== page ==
A figure like Bukele is bound to create a cult of personality. He orchestrates this law-and-order regime with his flair for the dramatic. A speech to a crowd of Salvadoran military and security forces creates a striking theatrical effect. A highlight reel of prison scenes—handcuffed, shirtless prisoners forced to hurry from place to place and huddle together like sardines, all under maximum-security supervision—likewise suggests an intended audience beyond the country’s borders. The public shaming of an alleged child-murderer recalls Vercingetorix in Rome. The latter two clips can be difficult to watch. A figure like Bukele is bound to create a cult of personality. He orchestrates this law-and-order regime with his flair for the dramatic. Tweet This

According to a defiant Bukele, the publicly-shamed prisoner was previously released twice, “at a time when Human Rights were ‘respected,’ when the judicial system ‘worked.’” He added, “Various international organizations and NGOs ‘defending’ Human Rights want us to return to that system.” Bukele increasingly directs his ire toward these supranational organizations and NGO activists. Last year’s endearing Bukele family Christmas video virtually exclaims, Look what that class of people has wrought! This sentiment feeds his growing international popularity, as Westerners—many Catholics among them—grow frustrated with unelected, unaccountable arbiters of “rule of law” and “human rights.” 

Salvadoran public figures understand these concepts in a way that escapes many international journalists. “What is democracy if there’s no food?” asked local journalist and Bukele critic Nelson Rauda. “What is the rule of law if you live in a neighborhood filled with gangs?” In these matters, Bukele is clearly delivering.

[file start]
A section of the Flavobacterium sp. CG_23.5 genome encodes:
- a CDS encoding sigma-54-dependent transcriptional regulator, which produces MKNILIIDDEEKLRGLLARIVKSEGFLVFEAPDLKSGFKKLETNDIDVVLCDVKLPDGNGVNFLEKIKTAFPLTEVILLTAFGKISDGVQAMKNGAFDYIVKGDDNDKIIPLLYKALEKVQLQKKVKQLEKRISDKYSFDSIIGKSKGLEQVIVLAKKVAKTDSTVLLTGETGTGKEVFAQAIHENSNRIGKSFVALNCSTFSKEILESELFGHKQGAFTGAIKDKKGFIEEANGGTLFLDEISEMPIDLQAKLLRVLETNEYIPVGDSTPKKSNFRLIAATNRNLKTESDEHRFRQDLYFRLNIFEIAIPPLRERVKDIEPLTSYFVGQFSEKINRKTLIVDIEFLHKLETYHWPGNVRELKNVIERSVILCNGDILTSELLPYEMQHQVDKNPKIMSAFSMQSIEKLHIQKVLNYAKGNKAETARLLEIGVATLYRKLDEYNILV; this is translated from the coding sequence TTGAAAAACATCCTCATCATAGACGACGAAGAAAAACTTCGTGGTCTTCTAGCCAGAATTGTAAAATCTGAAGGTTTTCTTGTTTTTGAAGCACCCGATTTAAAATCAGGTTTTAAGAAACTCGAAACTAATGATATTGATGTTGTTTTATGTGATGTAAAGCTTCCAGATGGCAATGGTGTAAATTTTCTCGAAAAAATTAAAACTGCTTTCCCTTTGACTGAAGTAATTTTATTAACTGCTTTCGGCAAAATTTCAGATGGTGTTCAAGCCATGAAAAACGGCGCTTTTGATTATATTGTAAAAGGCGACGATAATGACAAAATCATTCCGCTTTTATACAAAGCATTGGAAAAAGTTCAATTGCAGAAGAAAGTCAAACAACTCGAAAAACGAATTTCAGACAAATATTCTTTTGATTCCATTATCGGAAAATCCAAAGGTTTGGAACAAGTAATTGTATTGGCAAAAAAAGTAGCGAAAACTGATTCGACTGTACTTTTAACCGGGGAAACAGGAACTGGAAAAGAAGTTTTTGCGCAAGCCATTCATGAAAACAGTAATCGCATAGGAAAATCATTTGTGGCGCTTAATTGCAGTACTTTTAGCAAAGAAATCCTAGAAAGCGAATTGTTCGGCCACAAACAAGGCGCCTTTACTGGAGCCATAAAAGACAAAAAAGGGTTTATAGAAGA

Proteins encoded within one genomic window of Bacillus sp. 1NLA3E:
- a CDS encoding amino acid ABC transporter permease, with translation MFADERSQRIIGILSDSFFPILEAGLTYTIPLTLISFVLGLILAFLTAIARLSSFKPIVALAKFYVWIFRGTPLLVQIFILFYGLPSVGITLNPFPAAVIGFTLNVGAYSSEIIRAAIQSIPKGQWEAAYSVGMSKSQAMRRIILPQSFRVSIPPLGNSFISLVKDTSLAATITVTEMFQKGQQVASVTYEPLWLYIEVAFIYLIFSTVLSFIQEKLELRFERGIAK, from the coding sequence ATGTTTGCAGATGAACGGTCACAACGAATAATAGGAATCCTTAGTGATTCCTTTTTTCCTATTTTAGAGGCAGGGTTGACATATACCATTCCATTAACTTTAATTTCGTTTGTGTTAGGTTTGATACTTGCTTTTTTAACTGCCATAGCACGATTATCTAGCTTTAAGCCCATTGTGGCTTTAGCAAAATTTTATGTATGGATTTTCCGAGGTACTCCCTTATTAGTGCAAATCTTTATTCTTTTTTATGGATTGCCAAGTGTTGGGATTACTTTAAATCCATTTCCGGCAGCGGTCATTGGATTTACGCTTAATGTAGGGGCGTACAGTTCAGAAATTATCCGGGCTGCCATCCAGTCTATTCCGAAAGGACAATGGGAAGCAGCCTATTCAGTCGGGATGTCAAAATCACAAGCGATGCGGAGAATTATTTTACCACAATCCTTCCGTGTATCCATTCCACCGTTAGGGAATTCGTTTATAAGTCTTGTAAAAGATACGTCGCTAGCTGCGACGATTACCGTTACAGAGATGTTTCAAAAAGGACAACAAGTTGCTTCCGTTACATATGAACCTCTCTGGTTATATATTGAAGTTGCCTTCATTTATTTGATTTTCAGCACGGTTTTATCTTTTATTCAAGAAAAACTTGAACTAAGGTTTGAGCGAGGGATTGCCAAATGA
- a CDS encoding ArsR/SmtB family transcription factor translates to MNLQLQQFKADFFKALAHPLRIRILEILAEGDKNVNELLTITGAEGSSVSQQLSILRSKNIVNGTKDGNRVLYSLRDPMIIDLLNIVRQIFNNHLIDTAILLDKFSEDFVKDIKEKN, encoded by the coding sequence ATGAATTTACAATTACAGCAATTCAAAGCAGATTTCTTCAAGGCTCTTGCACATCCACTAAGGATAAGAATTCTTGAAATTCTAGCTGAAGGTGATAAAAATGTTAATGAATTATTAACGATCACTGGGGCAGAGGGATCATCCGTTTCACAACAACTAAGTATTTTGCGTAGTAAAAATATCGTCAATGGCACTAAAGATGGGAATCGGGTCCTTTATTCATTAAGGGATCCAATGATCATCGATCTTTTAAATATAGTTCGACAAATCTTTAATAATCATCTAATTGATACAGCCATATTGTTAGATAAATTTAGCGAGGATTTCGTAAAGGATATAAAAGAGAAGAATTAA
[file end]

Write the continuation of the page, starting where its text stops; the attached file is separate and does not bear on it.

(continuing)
But can a Catholic support Bukelismo in good conscience? 

In a nation in which infanticide, mutilation, and public mass-killings have been common occurrences, an application of the Church’s Just War Doctrine is logical. The damage of gang rule has been lasting, grave, and certain. Decades of experience suggest all other means of combating this evil have been impractical or ineffective. The short-term results overwhelmingly indicate serious prospects of success. The most obvious sticking point lies in the question of proportionality. Is Bukele’s social-media prisoner-shaming a necessary ingredient to win the war?  

On the surface, it seems a difficult case to make. A charitable interpretation might note no other policies have come close to curing El Salvador’s maladies. Technically, we don’t know where lies the line between effective policy and machismo. Consider also that here the calculus of a Salvadoran gang kingpin is bound to differ from that of a Western professional-managerial observer.

A different argument for Bukelismo might shun these analyses as unnecessarily legalistic: most Salvadorans can now realistically seek a life befitting their human dignity. 

Ultimately, the Catholic observer might conclude “savagery” is a nonstarter, and some other (untried) set of policies offers an escape from gangland poverty more compatible with Christianity. Perhaps the Bukele government will evolve in a way that makes it manifestly unacceptable to Christian sensibilities: How many of the last century’s regimes garnered, even within Catholic circles, initial enthusiasm that aged poorly? And perhaps reflections on this subject are partly a reaction to a papacy willing to sacrifice doctrine to achieve temporal political aims.  

One or more of these reservations might be disqualifying. Certainly, no ecclesiastical validation of the Salvadoran model seems forthcoming. Yet, something compelling is happening in a corner of the world that has entertained so little hope for so long. Count this author among those rooting for Bukele and the Salvadoran people. 

[Photo: El Salvador President Nayib Bukele]

Author

  • Michael O’Shea

    Michael O’Shea is an American-Polish writer and a visiting fellow at the Danube Institute. He is a board member of the Pittsburgh-area pro-life organization People Concerned for the Unborn Child.